In my last post, I wrote about how the power of visual images can marginalize children with disabilities. Here is a case in point.
Anthony Smith is a young fan of superhero comics. Born deaf as a result of a genetic syndrome, he refused to wear his hearing aid because the superheroes in comics didn’t wear hearing aids.
Children notice many things about the images that come, and that don’t come their way.
However, storymakers can be as powerful as superheroes. According to the Huffington Post and Wikipedia, when Anthony’s mom wrote a letter asking for help, the folks at Marvel Comics acted like their characters and came to the rescue. They created a new character who wears a hearing aid. His name is Blue Ear.
Upon seeing the character, great delight came to Anthony. Great delight came to his parents too because Anthony started using his hearing aid.
Anthony is a lucky boy. He has caring parents who took action. Their letter landed into editor Bill Rosemann’s activist hands. Then, a corporation approved a brand new idea and made it happen quickly. Wow.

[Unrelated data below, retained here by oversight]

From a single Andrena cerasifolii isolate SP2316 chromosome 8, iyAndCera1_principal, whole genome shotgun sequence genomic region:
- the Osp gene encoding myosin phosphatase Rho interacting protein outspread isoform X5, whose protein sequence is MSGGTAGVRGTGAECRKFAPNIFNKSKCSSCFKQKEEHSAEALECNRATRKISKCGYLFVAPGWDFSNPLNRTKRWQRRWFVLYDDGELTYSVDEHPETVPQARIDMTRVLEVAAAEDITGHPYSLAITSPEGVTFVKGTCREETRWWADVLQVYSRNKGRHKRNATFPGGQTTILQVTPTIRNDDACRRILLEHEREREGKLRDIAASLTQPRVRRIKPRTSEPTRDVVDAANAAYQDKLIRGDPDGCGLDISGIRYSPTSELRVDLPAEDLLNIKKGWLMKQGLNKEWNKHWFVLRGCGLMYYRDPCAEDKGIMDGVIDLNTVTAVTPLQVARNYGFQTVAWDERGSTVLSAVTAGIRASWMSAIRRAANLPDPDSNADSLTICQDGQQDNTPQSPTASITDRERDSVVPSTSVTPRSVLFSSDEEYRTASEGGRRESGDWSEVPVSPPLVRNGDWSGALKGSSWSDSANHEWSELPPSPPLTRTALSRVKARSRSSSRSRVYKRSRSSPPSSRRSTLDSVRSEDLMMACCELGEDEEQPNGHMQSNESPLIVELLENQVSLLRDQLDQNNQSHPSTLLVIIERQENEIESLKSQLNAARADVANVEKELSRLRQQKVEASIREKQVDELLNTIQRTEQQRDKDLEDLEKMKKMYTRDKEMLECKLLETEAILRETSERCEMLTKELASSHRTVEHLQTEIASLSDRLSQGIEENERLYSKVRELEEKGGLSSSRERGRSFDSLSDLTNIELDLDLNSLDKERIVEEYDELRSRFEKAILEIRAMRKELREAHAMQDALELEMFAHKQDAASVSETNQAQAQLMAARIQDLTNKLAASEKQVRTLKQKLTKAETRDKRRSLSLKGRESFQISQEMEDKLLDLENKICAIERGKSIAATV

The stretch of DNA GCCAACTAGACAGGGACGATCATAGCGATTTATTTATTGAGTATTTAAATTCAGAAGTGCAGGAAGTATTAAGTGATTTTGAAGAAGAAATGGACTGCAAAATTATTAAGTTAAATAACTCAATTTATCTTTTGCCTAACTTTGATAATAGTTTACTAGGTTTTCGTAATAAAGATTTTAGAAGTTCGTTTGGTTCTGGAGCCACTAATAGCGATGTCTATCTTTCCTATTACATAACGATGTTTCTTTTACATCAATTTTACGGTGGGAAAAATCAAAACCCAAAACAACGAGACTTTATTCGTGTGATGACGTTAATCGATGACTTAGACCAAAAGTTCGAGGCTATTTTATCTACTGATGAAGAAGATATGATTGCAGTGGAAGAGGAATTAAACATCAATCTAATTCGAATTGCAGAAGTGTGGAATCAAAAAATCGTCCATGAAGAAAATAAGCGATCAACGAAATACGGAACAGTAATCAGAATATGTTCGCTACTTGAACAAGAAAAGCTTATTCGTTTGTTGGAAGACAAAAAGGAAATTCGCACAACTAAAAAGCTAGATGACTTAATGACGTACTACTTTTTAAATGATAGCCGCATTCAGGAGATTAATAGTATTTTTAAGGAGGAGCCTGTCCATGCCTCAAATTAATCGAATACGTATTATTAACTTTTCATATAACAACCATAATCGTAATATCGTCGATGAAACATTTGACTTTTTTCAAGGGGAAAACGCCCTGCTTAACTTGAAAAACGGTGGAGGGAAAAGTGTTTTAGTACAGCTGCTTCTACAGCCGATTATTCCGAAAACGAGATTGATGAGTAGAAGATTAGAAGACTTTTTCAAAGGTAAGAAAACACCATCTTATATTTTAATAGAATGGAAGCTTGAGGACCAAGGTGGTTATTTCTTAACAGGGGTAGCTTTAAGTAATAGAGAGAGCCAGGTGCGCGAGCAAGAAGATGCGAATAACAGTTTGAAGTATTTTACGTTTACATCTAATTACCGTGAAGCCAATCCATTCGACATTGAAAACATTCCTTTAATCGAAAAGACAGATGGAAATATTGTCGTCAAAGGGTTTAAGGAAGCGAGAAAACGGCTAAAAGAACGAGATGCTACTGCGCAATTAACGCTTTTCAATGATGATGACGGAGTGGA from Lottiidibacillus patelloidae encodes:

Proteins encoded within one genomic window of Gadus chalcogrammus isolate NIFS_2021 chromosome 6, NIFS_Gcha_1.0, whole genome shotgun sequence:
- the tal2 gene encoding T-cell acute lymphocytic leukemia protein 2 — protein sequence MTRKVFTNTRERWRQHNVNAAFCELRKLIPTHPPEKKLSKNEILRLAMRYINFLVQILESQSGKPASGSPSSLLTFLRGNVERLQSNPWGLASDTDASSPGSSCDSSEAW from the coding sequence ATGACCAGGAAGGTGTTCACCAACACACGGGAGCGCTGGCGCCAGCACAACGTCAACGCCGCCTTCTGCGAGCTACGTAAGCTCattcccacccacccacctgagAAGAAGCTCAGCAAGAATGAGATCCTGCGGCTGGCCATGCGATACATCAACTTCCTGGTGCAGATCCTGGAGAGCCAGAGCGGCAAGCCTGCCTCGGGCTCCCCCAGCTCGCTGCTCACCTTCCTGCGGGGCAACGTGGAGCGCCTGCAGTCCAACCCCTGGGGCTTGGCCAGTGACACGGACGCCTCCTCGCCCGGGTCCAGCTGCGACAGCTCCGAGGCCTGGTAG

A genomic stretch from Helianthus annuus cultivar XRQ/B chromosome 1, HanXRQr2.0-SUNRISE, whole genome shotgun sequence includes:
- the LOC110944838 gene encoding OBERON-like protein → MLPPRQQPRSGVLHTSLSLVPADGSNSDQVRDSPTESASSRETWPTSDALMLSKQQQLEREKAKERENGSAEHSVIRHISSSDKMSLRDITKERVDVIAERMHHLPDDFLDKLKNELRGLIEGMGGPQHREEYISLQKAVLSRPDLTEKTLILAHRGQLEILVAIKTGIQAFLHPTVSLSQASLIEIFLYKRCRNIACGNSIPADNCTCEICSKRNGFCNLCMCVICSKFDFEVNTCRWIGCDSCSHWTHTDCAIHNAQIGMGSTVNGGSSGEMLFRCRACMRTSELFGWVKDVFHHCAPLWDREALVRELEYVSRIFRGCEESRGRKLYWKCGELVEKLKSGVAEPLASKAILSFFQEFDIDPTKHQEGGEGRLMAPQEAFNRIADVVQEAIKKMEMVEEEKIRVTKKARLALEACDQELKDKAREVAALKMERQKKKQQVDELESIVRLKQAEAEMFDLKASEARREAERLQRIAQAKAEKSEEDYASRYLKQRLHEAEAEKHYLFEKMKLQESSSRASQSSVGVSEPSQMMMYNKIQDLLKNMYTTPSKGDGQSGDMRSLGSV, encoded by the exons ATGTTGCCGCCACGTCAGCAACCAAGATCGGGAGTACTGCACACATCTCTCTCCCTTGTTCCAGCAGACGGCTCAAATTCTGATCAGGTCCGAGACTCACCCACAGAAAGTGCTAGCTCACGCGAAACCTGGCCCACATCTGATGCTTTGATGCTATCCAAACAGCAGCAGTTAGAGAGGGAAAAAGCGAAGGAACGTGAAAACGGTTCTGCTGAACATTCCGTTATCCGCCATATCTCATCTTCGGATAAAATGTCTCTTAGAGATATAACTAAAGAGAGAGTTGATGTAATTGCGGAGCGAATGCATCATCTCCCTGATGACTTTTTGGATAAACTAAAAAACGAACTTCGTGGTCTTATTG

Wonderful as all this is, it is unlikely that publishers can or will modify the entire literary canon to reflect the extraordinary diversity of children in the world. Though we too can write letters to educate publishers and wait for changes to happen over time, we can also do something right now.
If there are children in your universe who don’t see themselves in visual depictions of characters in books and other media, remember that you – parent, teacher, therapist, child care worker of any kind – have the power to be a superhero storymaker. You can tell stories that describe characters in ways that are inclusive of children with disabilities. Take it another step too, for stories can be inclusive of children from any cultural heritage, of any shape and size, and on and on.
By telling stories, you can be as marvelous for the children around you as Marvel Comics was for Anthony Smith.
Copyright 2014 The Storycrafters. All rights reserved.